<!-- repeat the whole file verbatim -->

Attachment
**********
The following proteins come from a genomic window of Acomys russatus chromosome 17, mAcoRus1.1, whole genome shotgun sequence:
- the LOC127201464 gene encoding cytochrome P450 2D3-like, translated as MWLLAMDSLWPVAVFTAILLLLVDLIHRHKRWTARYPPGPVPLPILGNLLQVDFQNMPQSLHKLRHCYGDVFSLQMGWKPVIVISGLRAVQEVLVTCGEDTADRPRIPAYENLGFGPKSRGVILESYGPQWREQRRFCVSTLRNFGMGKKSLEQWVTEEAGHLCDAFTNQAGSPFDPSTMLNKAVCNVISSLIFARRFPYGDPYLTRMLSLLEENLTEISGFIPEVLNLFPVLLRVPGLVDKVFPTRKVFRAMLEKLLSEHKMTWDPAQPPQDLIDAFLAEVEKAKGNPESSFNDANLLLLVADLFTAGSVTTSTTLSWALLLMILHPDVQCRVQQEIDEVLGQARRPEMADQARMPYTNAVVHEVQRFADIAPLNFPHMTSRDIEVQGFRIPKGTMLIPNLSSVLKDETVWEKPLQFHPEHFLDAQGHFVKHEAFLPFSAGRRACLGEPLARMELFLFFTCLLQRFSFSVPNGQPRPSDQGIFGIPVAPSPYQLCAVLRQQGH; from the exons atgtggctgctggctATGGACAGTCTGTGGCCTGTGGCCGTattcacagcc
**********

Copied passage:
The following proteins come from a genomic window of Acomys russatus chromosome 17, mAcoRus1.1, whole genome shotgun sequence:
- the LOC127201464 gene encoding cytochrome P450 2D3-like, translated as MWLLAMDSLWPVAVFTAILLLLVDLIHRHKRWTARYPPGPVPLPILGNLLQVDFQNMPQSLHKLRHCYGDVFSLQMGWKPVIVISGLRAVQEVLVTCGEDTADRPRIPAYENLGFGPKSRGVILESYGPQWREQRRFCVSTLRNFGMGKKSLEQWVTEEAGHLCDAFTNQAGSPFDPSTMLNKAVCNVISSLIFARRFPYGDPYLTRMLSLLEENLTEISGFIPEVLNLFPVLLRVPGLVDKVFPTRKVFRAMLEKLLSEHKMTWDPAQPPQDLIDAFLAEVEKAKGNPESSFNDANLLLLVADLFTAGSVTTSTTLSWALLLMILHPDVQCRVQQEIDEVLGQARRPEMADQARMPYTNAVVHEVQRFADIAPLNFPHMTSRDIEVQGFRIPKGTMLIPNLSSVLKDETVWEKPLQFHPEHFLDAQGHFVKHEAFLPFSAGRRACLGEPLARMELFLFFTCLLQRFSFSVPNGQPRPSDQGIFGIPVAPSPYQLCAVLRQQGH; from the exons atgtggctgctggctATGGACAGTCTGTGGCCTGTGGCCGTattcacagcc